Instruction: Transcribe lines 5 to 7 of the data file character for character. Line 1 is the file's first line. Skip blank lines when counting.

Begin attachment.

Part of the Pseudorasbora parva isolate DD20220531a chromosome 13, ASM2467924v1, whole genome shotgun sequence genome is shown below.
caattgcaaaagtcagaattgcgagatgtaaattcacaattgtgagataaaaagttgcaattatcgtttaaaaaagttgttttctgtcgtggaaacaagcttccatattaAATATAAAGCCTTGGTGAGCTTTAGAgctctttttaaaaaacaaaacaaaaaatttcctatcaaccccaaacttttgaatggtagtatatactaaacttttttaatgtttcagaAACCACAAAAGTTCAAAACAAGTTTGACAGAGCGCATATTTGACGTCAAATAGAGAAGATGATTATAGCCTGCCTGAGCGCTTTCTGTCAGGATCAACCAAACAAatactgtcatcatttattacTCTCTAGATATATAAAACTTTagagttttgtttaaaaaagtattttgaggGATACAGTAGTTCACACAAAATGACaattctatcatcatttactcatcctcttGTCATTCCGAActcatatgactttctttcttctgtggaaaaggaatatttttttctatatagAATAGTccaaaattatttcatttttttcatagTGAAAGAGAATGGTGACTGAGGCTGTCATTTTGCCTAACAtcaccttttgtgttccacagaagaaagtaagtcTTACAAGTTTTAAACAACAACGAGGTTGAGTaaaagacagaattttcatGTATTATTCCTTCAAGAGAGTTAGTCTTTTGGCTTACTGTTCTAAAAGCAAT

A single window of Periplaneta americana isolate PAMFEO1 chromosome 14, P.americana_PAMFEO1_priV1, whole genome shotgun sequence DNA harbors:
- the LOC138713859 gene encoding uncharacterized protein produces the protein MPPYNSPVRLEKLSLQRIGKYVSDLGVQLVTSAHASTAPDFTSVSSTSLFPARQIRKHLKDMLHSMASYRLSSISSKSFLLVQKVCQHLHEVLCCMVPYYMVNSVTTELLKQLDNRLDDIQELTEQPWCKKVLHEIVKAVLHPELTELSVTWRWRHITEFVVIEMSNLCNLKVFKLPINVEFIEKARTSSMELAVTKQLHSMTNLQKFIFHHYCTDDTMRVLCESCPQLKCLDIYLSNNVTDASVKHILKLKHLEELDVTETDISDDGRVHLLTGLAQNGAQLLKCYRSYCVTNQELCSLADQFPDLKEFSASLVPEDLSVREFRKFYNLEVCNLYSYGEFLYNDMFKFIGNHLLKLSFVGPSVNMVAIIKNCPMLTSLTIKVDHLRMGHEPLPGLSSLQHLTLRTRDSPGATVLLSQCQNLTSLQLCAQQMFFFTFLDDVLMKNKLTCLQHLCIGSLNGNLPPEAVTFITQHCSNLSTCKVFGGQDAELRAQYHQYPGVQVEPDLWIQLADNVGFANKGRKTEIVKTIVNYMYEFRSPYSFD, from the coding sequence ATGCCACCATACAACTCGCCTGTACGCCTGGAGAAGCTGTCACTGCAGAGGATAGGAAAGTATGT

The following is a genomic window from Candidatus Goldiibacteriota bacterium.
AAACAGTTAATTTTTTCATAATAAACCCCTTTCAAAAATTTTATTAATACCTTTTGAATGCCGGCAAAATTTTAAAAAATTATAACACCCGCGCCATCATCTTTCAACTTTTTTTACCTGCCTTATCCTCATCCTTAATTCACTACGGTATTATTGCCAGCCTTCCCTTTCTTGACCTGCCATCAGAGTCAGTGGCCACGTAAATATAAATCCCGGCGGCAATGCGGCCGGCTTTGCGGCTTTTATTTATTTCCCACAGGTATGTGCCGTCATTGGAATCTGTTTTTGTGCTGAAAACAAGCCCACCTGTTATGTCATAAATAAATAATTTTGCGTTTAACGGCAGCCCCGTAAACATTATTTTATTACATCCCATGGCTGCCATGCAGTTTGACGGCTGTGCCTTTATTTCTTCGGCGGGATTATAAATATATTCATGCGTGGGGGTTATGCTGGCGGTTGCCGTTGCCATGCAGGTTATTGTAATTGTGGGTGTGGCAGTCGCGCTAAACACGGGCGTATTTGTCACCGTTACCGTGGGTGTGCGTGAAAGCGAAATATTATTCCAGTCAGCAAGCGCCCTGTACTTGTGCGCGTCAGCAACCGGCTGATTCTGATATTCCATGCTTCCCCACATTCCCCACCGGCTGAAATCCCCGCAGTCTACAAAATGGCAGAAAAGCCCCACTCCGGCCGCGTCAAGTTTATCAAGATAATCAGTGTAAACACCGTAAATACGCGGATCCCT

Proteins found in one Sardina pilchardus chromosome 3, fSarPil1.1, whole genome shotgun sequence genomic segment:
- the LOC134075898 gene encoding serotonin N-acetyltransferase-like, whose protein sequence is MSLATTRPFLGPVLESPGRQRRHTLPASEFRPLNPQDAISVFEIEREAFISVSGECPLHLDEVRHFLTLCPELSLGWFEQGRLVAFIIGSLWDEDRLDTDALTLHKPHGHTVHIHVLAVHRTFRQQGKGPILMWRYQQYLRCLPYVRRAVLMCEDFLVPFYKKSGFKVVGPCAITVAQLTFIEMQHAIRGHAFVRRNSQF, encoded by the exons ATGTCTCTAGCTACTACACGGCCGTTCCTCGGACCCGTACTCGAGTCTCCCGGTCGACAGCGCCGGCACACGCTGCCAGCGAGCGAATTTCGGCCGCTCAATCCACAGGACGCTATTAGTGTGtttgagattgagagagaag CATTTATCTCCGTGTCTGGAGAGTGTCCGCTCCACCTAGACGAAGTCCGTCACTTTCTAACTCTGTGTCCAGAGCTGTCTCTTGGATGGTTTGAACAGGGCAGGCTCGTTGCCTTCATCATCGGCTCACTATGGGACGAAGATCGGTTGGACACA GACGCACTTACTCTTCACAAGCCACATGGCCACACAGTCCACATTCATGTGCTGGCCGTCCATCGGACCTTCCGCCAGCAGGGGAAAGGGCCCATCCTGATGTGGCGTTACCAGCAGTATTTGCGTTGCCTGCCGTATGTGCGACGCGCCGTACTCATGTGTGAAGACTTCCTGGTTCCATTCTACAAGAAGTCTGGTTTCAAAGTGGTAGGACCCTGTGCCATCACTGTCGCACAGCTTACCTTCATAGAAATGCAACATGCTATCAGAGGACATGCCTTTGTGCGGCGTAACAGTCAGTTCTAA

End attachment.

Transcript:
The following is a genomic window from Candidatus Goldiibacteriota bacterium.
AAACAGTTAATTTTTTCATAATAAACCCCTTTCAAAAATTTTATTAATACCTTTTGAATGCCGGCAAAATTTTAAAAAATTATAACACCCGCGCCATCATCTTTCAACTTTTTTTACCTGCCTTATCCTCATCCTTAATTCACTACGGTATTATTGCCAGCCTTCCCTTTCTTGACCTGCCATCAGAGTCAGTGGCCACGTAAATATAAATCCCGGCGGCAATGCGGCCGGCTTTGCGGCTTTTATTTATTTCCCACAGGTATGTGCCGTCATTGGAATCTGTTTTTGTGCTGAAAACAAGCCCACCTGTTATGTCATAAATAAATAATTTTGCGTTTAACGGCAGCCCCGTAAACATTATTTTATTACATCCCATGGCTGCCATGCAGTTTGACGGCTGTGCCTTTATTTCTTCGGCGGGATTATAAATATATTCATGCGTGGGGGTTATGCTGGCGGTTGCCGTTGCCATGCAGGTTATTGTAATTGTGGGTGTGGCAGTCGCGCTAAACACGGGCGTATTTGTCACCGTTACCGTGGGTGTGCGTGAAAGCGAAATATTATTCCAGTCAGCAAGCGCCCTGTACTTGTGCGCGTCAGCAACCGGCTGATTCTGATATTCCATGCTTCCCCACATTCCCCACCGGCTGAAATCCCCGCAGTCTACAAAATGGCAGAAAAGCCCCACTCCGGCCGCGTCAAGTTTATCAAGATAATCAGTGTAAACACCGTAAATACGCGGATCCCT

Proteins found in one Sardina pilchardus chromosome 3, fSarPil1.1, whole genome shotgun sequence genomic segment: